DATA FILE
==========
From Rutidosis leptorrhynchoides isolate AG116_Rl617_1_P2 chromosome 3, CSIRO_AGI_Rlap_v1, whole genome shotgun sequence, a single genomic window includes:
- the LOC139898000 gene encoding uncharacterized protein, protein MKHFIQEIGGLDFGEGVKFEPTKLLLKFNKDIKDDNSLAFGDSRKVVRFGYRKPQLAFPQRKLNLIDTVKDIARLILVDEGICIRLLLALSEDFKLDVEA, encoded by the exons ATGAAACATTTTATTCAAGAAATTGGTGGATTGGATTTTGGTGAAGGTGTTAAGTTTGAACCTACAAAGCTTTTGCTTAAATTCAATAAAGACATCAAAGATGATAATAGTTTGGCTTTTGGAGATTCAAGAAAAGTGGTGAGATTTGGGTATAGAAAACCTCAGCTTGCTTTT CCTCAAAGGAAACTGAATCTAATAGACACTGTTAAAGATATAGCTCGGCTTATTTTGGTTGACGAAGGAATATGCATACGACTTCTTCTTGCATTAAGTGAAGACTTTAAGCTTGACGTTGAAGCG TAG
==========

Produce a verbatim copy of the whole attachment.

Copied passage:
From Rutidosis leptorrhynchoides isolate AG116_Rl617_1_P2 chromosome 3, CSIRO_AGI_Rlap_v1, whole genome shotgun sequence, a single genomic window includes:
- the LOC139898000 gene encoding uncharacterized protein, protein MKHFIQEIGGLDFGEGVKFEPTKLLLKFNKDIKDDNSLAFGDSRKVVRFGYRKPQLAFPQRKLNLIDTVKDIARLILVDEGICIRLLLALSEDFKLDVEA, encoded by the exons ATGAAACATTTTATTCAAGAAATTGGTGGATTGGATTTTGGTGAAGGTGTTAAGTTTGAACCTACAAAGCTTTTGCTTAAATTCAATAAAGACATCAAAGATGATAATAGTTTGGCTTTTGGAGATTCAAGAAAAGTGGTGAGATTTGGGTATAGAAAACCTCAGCTTGCTTTT CCTCAAAGGAAACTGAATCTAATAGACACTGTTAAAGATATAGCTCGGCTTATTTTGGTTGACGAAGGAATATGCATACGACTTCTTCTTGCATTAAGTGAAGACTTTAAGCTTGACGTTGAAGCG TAG